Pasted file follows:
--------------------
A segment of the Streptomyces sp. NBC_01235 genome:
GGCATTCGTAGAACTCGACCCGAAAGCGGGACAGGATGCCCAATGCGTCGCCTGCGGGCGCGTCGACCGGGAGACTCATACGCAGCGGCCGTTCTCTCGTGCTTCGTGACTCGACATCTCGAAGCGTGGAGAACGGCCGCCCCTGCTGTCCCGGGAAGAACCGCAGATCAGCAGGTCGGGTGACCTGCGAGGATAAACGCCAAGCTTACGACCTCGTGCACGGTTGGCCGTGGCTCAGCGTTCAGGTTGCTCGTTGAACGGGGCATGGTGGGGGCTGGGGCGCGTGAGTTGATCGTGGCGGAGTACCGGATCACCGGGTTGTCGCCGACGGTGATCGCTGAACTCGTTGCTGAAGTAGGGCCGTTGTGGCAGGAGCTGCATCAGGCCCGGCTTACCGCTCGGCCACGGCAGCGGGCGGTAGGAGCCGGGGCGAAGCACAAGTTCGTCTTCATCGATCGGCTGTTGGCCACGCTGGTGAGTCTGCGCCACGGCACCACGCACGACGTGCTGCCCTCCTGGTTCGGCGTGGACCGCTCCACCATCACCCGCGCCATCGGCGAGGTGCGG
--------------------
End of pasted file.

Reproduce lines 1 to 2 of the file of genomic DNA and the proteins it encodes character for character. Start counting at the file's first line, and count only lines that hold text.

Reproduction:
A segment of the Streptomyces sp. NBC_01235 genome:
GGCATTCGTAGAACTCGACCCGAAAGCGGGACAGGATGCCCAATGCGTCGCCTGCGGGCGCGTCGACCGGGAGACTCATACGCAGCGGCCGTTCTCTCGTGCTTCGTGACTCGACATCTCGAAGCGTGGAGAACGGCCGCCCCTGCTGTCCCGGGAAGAACCGCAGATCAGCAGGTCGGGTGACCTGCGAGGATAAACGCCAAGCTTACGACCTCGTGCACGGTTGGCCGTGGCTCAGCGTTCAGGTTGCTCGTTGAACGGGGCATGGTGGGGGCTGGGGCGCGTGAGTTGATCGTGGCGGAGTACCGGATCACCGGGTTGTCGCCGACGGTGATCGCTGAACTCGTTGCTGAAGTAGGGCCGTTGTGGCAGGAGCTGCATCAGGCCCGGCTTACCGCTCGGCCACGGCAGCGGGCGGTAGGAGCCGGGGCGAAGCACAAGTTCGTCTTCATCGATCGGCTGTTGGCCACGCTGGTGAGTCTGCGCCACGGCACCACGCACGACGTGCTGCCCTCCTGGTTCGGCGTGGACCGCTCCACCATCACCCGCGCCATCGGCGAGGTGCGG